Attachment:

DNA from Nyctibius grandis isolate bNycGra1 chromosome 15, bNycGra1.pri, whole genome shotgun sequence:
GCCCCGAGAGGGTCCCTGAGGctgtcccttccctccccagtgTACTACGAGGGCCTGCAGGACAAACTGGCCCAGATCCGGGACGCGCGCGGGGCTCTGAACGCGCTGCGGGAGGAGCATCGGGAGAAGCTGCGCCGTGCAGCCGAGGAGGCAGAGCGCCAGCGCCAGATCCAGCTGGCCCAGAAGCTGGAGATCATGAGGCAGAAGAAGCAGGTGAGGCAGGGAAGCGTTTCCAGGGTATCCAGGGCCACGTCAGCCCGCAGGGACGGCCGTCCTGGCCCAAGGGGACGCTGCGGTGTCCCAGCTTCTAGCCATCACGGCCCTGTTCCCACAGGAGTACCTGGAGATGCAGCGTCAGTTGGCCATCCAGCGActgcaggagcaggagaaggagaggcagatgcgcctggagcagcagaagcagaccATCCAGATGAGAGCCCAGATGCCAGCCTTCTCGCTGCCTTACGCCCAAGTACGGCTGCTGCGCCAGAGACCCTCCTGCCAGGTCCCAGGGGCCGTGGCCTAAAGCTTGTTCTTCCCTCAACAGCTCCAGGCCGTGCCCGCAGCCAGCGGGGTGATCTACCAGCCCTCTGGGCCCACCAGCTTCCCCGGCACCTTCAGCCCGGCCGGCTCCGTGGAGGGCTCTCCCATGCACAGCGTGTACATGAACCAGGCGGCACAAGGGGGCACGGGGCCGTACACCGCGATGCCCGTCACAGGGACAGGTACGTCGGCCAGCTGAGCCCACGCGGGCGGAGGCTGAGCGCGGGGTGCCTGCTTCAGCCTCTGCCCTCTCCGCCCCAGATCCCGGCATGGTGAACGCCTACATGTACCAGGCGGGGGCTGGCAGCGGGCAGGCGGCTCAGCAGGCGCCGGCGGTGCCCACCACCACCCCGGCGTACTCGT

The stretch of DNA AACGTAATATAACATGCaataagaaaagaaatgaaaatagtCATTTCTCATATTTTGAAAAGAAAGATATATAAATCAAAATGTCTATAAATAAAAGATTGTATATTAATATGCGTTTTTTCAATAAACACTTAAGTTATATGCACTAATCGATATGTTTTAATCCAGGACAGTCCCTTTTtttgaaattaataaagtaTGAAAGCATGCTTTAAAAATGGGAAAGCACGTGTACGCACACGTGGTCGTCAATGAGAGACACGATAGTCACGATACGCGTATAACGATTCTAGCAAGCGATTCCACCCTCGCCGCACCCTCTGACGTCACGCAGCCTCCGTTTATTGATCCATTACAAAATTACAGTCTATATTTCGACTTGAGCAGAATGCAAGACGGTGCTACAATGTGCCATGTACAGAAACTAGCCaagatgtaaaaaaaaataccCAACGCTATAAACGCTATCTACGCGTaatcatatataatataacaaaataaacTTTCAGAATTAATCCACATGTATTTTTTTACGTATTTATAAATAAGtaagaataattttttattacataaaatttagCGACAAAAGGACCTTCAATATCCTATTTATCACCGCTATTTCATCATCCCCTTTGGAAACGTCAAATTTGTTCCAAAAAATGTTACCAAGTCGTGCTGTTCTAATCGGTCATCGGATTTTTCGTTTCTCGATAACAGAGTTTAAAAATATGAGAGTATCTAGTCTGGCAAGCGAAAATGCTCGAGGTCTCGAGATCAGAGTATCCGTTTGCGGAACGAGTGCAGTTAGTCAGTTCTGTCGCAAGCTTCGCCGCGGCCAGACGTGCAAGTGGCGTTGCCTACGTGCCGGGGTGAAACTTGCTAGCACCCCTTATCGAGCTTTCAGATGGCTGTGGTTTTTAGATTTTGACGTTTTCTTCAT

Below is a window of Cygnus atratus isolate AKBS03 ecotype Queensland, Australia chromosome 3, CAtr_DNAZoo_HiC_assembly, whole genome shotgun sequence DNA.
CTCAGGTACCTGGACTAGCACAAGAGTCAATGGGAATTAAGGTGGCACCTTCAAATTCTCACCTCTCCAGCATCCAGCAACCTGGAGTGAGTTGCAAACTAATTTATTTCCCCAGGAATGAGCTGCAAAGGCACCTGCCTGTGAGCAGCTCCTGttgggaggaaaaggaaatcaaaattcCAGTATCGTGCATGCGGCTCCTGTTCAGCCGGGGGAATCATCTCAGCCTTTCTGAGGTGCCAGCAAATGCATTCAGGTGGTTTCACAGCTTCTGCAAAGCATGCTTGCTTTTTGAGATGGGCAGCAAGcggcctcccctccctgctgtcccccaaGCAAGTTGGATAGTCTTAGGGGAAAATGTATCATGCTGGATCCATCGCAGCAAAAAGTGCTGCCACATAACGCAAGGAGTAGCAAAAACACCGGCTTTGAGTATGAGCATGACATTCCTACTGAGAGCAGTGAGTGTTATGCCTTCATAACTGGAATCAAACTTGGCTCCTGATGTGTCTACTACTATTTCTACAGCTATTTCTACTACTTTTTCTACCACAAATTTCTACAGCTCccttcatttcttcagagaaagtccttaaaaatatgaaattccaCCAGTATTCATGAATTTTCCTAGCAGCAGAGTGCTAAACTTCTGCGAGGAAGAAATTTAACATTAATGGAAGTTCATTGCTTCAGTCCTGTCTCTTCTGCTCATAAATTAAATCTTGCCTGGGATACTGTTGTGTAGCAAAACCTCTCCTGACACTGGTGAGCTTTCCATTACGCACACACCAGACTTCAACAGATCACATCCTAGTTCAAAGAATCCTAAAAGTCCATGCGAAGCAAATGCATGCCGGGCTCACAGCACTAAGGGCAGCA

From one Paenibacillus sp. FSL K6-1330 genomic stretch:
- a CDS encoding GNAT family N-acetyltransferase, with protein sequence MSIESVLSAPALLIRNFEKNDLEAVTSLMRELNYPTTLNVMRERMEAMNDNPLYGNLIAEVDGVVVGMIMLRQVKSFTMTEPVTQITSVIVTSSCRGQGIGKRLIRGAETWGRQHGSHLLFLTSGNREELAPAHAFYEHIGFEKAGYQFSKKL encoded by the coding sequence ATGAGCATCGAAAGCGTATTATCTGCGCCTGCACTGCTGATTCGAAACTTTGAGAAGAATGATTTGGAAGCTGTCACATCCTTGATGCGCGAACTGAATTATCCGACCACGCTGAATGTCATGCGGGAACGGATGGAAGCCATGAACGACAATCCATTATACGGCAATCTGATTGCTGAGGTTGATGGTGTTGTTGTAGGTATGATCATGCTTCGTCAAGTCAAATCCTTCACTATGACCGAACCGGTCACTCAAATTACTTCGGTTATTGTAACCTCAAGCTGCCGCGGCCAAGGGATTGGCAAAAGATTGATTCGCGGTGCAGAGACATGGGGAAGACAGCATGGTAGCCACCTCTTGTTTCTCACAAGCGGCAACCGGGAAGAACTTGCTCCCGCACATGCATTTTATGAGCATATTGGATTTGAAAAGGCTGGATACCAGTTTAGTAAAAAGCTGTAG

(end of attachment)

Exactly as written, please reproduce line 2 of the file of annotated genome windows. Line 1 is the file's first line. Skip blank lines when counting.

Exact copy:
GCCCCGAGAGGGTCCCTGAGGctgtcccttccctccccagtgTACTACGAGGGCCTGCAGGACAAACTGGCCCAGATCCGGGACGCGCGCGGGGCTCTGAACGCGCTGCGGGAGGAGCATCGGGAGAAGCTGCGCCGTGCAGCCGAGGAGGCAGAGCGCCAGCGCCAGATCCAGCTGGCCCAGAAGCTGGAGATCATGAGGCAGAAGAAGCAGGTGAGGCAGGGAAGCGTTTCCAGGGTATCCAGGGCCACGTCAGCCCGCAGGGACGGCCGTCCTGGCCCAAGGGGACGCTGCGGTGTCCCAGCTTCTAGCCATCACGGCCCTGTTCCCACAGGAGTACCTGGAGATGCAGCGTCAGTTGGCCATCCAGCGActgcaggagcaggagaaggagaggcagatgcgcctggagcagcagaagcagaccATCCAGATGAGAGCCCAGATGCCAGCCTTCTCGCTGCCTTACGCCCAAGTACGGCTGCTGCGCCAGAGACCCTCCTGCCAGGTCCCAGGGGCCGTGGCCTAAAGCTTGTTCTTCCCTCAACAGCTCCAGGCCGTGCCCGCAGCCAGCGGGGTGATCTACCAGCCCTCTGGGCCCACCAGCTTCCCCGGCACCTTCAGCCCGGCCGGCTCCGTGGAGGGCTCTCCCATGCACAGCGTGTACATGAACCAGGCGGCACAAGGGGGCACGGGGCCGTACACCGCGATGCCCGTCACAGGGACAGGTACGTCGGCCAGCTGAGCCCACGCGGGCGGAGGCTGAGCGCGGGGTGCCTGCTTCAGCCTCTGCCCTCTCCGCCCCAGATCCCGGCATGGTGAACGCCTACATGTACCAGGCGGGGGCTGGCAGCGGGCAGGCGGCTCAGCAGGCGCCGGCGGTGCCCACCACCACCCCGGCGTACTCGT